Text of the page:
By Simon H King
With one in seven of the UK’s wildlife species at risk of *extinction should property developers be encouraged (or forced) to contribute to nature’s recovery? (*State of Nature report, 2016).
‘The natural world needs our help as never before,’ warns Sir David Attenborough in the forward to the State of Nature 2016 report. “Escalating pressures, such as climate change
and modern land management, mean that we continue to lose the precious wildlife that enriches our lives.’
Urban areas take up just 7% of the UK’s land areas but home 80% of the human population and offer few opportunities for nature to co-exist, other than dwindling green space: our parks, gardens, allotments, playing fields, verges and street trees.
These green spaces can often be rich in wildlife but there’s so little remaining of it and what’s left is potentially under threat of development.
And with the population growing, things are set to only get worse; therefore, with pressure to build more homes, is it time for developers to integrate wildlife friendly designs into their developments?
- Build nest boxes and bat boxes into walls
- Create crevices for House Martins and Swallows
- Create tunnels/corridors in fencing and brickwork for hedgehogs
- Re-plant development with native species
- Encourage people to care for nature
- Recruit development nature champions to lead
But this doesn’t mean developers should build where areas are simply too rich with nature to risk losing it in the development phase as that’s the reverse of evolution.
Increased urbanisation into green spaces can leave wildlife with little choice but to relocate and that’s impossible for many species. Those species that can relocate will be unwanted by competing species.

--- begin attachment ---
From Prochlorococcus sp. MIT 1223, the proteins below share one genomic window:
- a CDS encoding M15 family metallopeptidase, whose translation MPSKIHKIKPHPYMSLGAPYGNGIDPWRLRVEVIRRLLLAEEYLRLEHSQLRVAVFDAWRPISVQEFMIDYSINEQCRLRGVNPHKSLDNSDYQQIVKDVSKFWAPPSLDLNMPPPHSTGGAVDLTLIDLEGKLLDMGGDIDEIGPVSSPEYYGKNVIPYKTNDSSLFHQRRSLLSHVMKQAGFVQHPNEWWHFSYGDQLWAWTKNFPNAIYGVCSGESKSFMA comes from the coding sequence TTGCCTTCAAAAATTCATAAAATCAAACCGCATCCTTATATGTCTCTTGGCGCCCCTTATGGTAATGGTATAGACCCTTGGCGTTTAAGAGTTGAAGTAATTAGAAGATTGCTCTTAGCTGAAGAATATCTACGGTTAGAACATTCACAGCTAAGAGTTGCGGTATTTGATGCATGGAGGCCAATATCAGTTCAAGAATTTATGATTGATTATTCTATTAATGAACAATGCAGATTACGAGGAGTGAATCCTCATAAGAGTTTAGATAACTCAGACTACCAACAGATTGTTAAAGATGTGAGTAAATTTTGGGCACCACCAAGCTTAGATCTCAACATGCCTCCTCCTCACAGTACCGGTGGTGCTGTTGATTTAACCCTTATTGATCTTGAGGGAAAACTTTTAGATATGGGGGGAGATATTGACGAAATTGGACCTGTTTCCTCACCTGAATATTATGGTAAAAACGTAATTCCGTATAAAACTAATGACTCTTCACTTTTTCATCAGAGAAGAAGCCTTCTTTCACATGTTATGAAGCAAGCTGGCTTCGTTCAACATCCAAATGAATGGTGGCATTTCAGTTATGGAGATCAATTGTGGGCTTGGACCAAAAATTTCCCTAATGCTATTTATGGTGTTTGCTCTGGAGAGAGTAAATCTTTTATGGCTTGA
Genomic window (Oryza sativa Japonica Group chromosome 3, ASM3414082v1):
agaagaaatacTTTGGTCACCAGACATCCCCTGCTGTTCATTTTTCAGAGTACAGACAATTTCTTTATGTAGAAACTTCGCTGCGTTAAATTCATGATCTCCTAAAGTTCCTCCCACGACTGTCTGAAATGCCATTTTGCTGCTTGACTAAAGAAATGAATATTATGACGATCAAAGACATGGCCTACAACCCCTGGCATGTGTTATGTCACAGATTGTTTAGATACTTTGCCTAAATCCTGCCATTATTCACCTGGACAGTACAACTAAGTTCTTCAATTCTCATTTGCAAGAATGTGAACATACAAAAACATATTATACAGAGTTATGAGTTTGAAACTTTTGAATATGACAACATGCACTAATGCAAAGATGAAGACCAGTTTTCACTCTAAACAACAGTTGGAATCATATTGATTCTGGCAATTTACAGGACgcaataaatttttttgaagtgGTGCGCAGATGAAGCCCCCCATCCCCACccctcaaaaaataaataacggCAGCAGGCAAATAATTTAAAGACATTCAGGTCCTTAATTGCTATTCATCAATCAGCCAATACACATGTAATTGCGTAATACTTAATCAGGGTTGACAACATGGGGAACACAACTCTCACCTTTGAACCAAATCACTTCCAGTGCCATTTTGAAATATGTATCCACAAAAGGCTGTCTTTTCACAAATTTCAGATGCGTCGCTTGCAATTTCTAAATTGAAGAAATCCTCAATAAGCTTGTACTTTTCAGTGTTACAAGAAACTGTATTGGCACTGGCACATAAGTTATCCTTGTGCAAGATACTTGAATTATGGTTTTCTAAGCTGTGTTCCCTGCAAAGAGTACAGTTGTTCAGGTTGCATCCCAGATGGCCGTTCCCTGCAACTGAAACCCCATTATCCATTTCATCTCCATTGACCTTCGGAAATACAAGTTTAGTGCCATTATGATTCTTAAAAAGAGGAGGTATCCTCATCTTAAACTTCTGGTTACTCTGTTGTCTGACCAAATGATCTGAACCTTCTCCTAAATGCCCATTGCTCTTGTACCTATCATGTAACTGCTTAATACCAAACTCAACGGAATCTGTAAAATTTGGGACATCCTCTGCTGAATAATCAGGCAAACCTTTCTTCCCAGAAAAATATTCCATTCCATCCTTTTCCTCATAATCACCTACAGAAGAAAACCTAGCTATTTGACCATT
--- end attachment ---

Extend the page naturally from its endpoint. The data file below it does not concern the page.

Urbanisation of our gardens and the introduction of modern landscaping materials has done little to encourage nature to make space for itself. Modern homes are more likely to have smaller back gardens and fewer trees; grass has often been replaced by an always green/low maintenance artificial turf which sustains nothing; borders homing shrubs and bushes are often less welcome due to the constant maintenance required and modern housing estates may even have rules about what can/can’t be grown at the front/rear of their property.
On top of this, car ownership has spiralled and families may own several vehicles so lawns have been replaced by paving – trees have often been removed to increase parking space.
Something needs to change; developers have to learn to get on with wildlife before it’s too late, but there’s an opportunity here for conscientious builders – who wouldn’t want to live in a nature-friendly home?
Building with nature in mind could be an amazing USP.
This is a puzzle. If only 7% of our land is urban, why is wildlife not thriving or becomIng extinct elsewhere? There must be more to this than a building resolution. Could farming practice, countryside management, and the use of pesticides be a much more worrying factor in all this?
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Very good question. According to the WWF’s Living Planet Report, the most common threat to nature is the ‘loss and degradation of habitat’ which includes the ‘modification of habitat.’ One of the major common causes of habitat loss and degradation is ‘unsustainable agriculture.’ Increased pressure on agriculture is threatening nature ‘at a faster rate than it can be replenished,’ according to WWF. 2016. Living Planet Report 2016. Risk and resilience in a new era. WWF International, Gland, Switzerland.
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But of course, wildlife is suffering outside urban territories – at a rate beyond comprehension since the 1970s: “With 1 in 7 of the UK’s wildlife species at risk of extinction,’ says the State of Nature report, 2016.